Diabetes Mellitus Average Cost

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What are Diabetes Mellitus?

Diabetes Mellitus (DM) is directly related to your dog’s pancreas and its function to produce insulin. Without insulin your dog’s body does not know to “grab” the glucose in his body to nourish himself. 

While there is no cure for diabetes, with proper management of the symptoms and underlying issues it can be treated. You may notice symptoms begin as your dog ages and it is more prominent in female dogs than male dogs. The signs and symptoms can mimic other disorders and are often general in nature, not indicating anything specific.

Diabetes Mellitus (DM) is known as the “sugar diabetes” and is more common in dogs than its counterpart diabetes insipidus. DM is your dog’s body having difficulty connecting his glucose and insulin. Glucose and insulin are used to keep your dog healthy and active and when they are not working correctly, your dog develops diabetes.

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Symptoms of Diabetes Mellitus in Dogs

Symptoms vary depending on how severe your dog’s DM has gotten, listed below are some things to watch out for:

  • Excessive drinking (polydipsia)
  • Excessive urination (polyuria)
  • Excessive eating (polyphagia) – with weight loss

As things progress you may begin to notice:

  • Cataracts 
  • Weakness
  • Loss of appetite
  • Lack of energy
  • Depressed attitude
  • Vomiting
  • Kidney failure
  • Ketoacidosis (your dog’s body begins to eat its fat storage for energy)
  • Seizures
  • UTIs

Causes of Diabetes Mellitus in Dogs

There is no known cause of your dog developing DM, however there are some things that put him at a higher risk:

  • Age – as your dog gets older (5 years and up) his risk of being diagnosed with DM increases
  • Gender – female dogs are twice as likely to develop DM than male dogs are
  • Pancreatitis (inflammation of the pancreas) chronic or repeated can damage the pancreas eventually leading to possible DM 
  • Obesity
  • Steroid medications – long term use
  • Cushing’s disease
  • Underlying health conditions can at times trigger DM
  • Genetic predisposition
  • Poodles
  • Bichons Frises
  • Pugs
  • Dachshunds
  • Miniature Schnauzers
  • Puli
  • Samoyeds
  • Keeshonds
  • Australian Terriers
  • Fox Terriers
  • Cairn Terriers
  • Beagles

Diagnosis of Diabetes Mellitus in Dogs

In the event you are questioning if your dog is suffering from diabetes mellitus, head to your veterinarian prepared with any and all information to share with the veterinary team. It will be important to share any symptoms you have noticed recently such as changes in eating habits, water intake, urination and more.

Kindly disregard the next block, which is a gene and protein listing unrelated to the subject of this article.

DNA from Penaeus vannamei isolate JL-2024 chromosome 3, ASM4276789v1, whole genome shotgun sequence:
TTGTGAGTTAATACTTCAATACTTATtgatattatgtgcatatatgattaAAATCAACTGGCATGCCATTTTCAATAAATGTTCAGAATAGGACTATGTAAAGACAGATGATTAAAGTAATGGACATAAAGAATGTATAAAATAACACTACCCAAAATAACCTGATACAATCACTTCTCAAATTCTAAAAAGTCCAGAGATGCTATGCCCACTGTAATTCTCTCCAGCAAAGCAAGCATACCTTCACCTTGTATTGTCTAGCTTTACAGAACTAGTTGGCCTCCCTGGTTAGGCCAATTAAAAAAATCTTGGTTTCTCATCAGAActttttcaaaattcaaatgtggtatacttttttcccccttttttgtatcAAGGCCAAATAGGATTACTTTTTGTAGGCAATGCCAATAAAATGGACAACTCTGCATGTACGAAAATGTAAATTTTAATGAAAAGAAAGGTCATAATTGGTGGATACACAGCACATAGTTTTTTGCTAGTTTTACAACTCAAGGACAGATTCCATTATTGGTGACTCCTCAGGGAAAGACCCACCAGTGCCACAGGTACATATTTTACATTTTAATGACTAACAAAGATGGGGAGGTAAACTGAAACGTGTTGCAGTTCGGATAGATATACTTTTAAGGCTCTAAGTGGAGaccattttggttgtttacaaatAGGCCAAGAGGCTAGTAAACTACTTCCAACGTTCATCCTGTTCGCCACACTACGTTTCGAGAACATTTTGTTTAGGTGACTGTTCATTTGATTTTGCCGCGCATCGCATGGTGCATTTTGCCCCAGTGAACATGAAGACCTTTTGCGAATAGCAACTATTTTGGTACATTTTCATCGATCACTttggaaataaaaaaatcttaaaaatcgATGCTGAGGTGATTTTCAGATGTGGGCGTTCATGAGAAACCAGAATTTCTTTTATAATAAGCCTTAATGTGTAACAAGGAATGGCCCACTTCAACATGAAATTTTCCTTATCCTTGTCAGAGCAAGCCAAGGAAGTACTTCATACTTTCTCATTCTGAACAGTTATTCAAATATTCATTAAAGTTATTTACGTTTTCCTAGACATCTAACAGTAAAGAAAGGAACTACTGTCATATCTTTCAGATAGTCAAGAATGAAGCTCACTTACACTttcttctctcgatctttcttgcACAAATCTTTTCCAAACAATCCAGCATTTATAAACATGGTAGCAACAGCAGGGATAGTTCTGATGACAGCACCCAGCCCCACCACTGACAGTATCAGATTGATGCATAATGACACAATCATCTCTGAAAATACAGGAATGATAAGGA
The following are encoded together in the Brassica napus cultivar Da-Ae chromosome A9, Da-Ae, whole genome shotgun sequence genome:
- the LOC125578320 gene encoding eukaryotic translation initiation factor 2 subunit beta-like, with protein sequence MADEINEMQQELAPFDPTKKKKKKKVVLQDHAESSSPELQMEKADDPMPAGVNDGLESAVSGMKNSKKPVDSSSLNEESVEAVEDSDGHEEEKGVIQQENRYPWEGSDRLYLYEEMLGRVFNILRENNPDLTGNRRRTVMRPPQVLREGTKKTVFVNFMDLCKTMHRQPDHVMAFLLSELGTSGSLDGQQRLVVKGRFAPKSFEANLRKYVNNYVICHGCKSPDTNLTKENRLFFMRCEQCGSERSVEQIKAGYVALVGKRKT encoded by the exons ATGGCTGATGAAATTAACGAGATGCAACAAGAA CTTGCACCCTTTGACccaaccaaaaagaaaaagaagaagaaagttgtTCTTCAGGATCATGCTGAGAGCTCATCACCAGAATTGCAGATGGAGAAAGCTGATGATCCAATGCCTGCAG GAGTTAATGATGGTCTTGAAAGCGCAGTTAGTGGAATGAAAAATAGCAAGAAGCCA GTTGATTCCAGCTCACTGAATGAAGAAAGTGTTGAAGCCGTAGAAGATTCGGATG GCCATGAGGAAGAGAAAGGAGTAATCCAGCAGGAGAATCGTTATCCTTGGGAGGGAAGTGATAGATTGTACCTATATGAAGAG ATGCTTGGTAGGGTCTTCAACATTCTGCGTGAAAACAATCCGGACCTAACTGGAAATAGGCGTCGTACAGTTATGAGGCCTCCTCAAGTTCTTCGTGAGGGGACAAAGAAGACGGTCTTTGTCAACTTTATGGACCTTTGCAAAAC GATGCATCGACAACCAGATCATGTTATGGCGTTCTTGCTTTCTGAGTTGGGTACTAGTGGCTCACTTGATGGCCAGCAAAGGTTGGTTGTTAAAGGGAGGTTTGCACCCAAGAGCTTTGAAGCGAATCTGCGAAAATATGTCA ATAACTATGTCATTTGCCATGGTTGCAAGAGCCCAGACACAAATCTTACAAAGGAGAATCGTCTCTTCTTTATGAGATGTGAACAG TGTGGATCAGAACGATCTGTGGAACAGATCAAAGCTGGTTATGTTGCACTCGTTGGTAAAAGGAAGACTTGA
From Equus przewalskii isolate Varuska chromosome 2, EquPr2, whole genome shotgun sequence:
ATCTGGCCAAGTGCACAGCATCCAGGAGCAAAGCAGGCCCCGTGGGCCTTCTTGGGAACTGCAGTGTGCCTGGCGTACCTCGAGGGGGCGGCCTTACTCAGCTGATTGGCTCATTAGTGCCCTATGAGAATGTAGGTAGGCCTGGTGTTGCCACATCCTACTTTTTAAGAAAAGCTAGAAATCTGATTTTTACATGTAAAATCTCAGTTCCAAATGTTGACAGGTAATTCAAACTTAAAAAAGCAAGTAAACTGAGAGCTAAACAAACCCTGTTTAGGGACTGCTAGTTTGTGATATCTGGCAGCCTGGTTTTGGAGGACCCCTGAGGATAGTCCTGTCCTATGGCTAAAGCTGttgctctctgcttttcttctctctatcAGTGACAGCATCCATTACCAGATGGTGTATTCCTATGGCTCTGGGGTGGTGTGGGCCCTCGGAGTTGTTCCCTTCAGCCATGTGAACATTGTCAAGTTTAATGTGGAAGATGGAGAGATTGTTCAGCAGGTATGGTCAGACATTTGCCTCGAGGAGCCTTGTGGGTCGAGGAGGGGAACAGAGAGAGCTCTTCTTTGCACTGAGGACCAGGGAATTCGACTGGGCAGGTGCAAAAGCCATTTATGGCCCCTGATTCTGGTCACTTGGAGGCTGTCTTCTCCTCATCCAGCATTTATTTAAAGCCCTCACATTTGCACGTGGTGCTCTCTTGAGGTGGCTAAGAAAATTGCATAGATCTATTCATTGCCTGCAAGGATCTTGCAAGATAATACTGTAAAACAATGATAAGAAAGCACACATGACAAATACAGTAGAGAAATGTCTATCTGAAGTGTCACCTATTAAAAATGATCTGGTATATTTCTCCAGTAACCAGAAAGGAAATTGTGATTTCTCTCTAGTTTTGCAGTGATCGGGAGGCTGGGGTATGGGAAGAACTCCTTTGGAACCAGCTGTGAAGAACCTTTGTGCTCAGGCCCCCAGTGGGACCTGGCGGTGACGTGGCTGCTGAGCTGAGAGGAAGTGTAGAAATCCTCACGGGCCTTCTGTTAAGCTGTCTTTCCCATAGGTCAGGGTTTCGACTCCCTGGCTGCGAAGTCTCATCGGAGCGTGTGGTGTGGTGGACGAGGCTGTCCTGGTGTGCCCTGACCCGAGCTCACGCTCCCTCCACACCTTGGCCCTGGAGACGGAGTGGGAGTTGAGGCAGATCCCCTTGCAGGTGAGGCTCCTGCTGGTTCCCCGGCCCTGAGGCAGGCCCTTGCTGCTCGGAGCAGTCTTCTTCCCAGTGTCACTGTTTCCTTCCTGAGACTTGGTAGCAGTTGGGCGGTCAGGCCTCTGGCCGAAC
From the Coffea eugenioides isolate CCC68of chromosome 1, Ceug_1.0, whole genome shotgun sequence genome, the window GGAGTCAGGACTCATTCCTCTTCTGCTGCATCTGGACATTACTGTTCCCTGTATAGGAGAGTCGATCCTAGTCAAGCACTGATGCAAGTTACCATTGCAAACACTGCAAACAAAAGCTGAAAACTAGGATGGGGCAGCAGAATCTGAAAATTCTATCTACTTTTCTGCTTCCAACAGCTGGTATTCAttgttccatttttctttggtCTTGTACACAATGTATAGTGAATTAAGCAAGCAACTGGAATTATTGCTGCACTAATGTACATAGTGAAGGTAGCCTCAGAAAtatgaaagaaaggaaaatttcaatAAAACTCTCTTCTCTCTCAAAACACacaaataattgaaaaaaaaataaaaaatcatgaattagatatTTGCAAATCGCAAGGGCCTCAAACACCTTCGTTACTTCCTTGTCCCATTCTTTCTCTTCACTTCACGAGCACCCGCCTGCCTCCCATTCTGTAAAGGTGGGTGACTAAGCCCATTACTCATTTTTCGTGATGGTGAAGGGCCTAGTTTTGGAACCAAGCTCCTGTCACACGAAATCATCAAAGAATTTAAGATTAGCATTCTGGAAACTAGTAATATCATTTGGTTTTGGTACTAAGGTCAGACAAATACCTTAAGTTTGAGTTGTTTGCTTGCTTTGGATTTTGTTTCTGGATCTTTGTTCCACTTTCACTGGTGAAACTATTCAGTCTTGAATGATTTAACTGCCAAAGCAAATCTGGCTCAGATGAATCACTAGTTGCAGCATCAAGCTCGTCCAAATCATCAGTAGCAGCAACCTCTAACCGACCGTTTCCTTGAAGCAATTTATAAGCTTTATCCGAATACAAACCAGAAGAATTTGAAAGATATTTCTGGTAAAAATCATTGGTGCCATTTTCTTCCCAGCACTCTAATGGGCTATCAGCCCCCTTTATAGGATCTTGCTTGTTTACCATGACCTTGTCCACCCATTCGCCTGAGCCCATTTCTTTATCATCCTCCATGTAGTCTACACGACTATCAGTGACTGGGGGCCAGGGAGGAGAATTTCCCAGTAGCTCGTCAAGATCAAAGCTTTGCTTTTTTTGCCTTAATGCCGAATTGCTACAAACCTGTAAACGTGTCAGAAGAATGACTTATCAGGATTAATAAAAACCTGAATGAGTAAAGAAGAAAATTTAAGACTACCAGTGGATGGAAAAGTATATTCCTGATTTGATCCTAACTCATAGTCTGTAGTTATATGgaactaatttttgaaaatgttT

Your veterinarian will most likely want to run some tests to determine the exact nature of your dog’s symptoms. Some of these tests may include testing for glucose levels in your dog’s urine and/or blood. Your veterinarian may also test your dog’s liver enzymes and electrolyte balances which help to make a diagnosis for diabetes. 

Your doctor may also look for any underlying medical concerns your dog is dealing with that may be contributing to your dog’s condition. In order to rule out other medical concerns your dog may be tested for UTIs as well.

Treatment of Diabetes Mellitus in Dogs

If your dog does have diabetes mellitus, your veterinarian’s goal will most likely be to manage rather than treat him. This is done by managing the symptoms he is experiencing to provide him with a good quality of life. 


Your veterinarian may place your dog on an insulin regimen which will vary depending on your dog’s size and personal needs. Once you begin to administer insulin to your dog, you will have to check his glucose levels often in order to ensure he is receiving the appropriate amount of insulin for his specific needs. It is recommended to give your dog his insulin injections when he is distracted or when he is receiving a treat in order to avoid his lashing out. 

Life style changes

Your dog may need to lose weight due to his obesity and this can be done via diet changes and more exercise. However, this may cause some concerns with your dog’s insulin levels so they will have to be checked regularly. Your veterinarian will discuss with you what is best for your dog to eat and how much, in order to provide him with the best health.

Recovery of Diabetes Mellitus in Dogs

As there is no cure for diabetes mellitus, you will be helping your dog manage his symptoms for his entire life. This will mean regular checkups with your veterinarian to ensure the long term effects are not impacting your dog (cataracts, renal failure, ketoacidosis) and if they are, to treat them quickly.

Keeping up with your dog’s daily doses of insulin, diet changes (high fiber, high protein, appropriate carbohydrates) and checking his glucose levels daily will be key to maintaining your dog’s condition. Regular exercise for weight loss and to avoid spikes or lows in your dog’s glucose levels should also be maintained. Your veterinarian will discuss with you what is appropriate and best for your dog’s needs.

Treatment may have to be tweaked, changed and new things trialed at times. However, with the ongoing care of your veterinarian and management of his symptoms your dog can live a long and fulfilling life.